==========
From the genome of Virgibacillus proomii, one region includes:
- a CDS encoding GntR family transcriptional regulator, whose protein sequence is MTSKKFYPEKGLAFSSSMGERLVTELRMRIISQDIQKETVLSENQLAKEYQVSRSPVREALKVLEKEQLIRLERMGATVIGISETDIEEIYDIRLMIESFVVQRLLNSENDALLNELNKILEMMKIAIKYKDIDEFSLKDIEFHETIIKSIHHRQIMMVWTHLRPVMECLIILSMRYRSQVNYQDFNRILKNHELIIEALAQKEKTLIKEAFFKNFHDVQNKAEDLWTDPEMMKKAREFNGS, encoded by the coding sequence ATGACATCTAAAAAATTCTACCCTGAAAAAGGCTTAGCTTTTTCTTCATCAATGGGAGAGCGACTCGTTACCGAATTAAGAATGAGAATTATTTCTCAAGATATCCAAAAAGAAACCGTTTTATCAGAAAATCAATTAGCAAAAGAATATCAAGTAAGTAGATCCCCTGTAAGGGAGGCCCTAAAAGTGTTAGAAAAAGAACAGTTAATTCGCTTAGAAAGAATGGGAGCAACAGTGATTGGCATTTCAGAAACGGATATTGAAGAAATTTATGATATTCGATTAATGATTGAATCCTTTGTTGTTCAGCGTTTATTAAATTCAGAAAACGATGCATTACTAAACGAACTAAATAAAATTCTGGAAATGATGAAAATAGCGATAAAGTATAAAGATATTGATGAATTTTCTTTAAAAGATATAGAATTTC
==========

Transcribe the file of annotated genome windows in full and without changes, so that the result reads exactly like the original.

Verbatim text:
From the genome of Virgibacillus proomii, one region includes:
- a CDS encoding GntR family transcriptional regulator, whose protein sequence is MTSKKFYPEKGLAFSSSMGERLVTELRMRIISQDIQKETVLSENQLAKEYQVSRSPVREALKVLEKEQLIRLERMGATVIGISETDIEEIYDIRLMIESFVVQRLLNSENDALLNELNKILEMMKIAIKYKDIDEFSLKDIEFHETIIKSIHHRQIMMVWTHLRPVMECLIILSMRYRSQVNYQDFNRILKNHELIIEALAQKEKTLIKEAFFKNFHDVQNKAEDLWTDPEMMKKAREFNGS, encoded by the coding sequence ATGACATCTAAAAAATTCTACCCTGAAAAAGGCTTAGCTTTTTCTTCATCAATGGGAGAGCGACTCGTTACCGAATTAAGAATGAGAATTATTTCTCAAGATATCCAAAAAGAAACCGTTTTATCAGAAAATCAATTAGCAAAAGAATATCAAGTAAGTAGATCCCCTGTAAGGGAGGCCCTAAAAGTGTTAGAAAAAGAACAGTTAATTCGCTTAGAAAGAATGGGAGCAACAGTGATTGGCATTTCAGAAACGGATATTGAAGAAATTTATGATATTCGATTAATGATTGAATCCTTTGTTGTTCAGCGTTTATTAAATTCAGAAAACGATGCATTACTAAACGAACTAAATAAAATTCTGGAAATGATGAAAATAGCGATAAAGTATAAAGATATTGATGAATTTTCTTTAAAAGATATAGAATTTC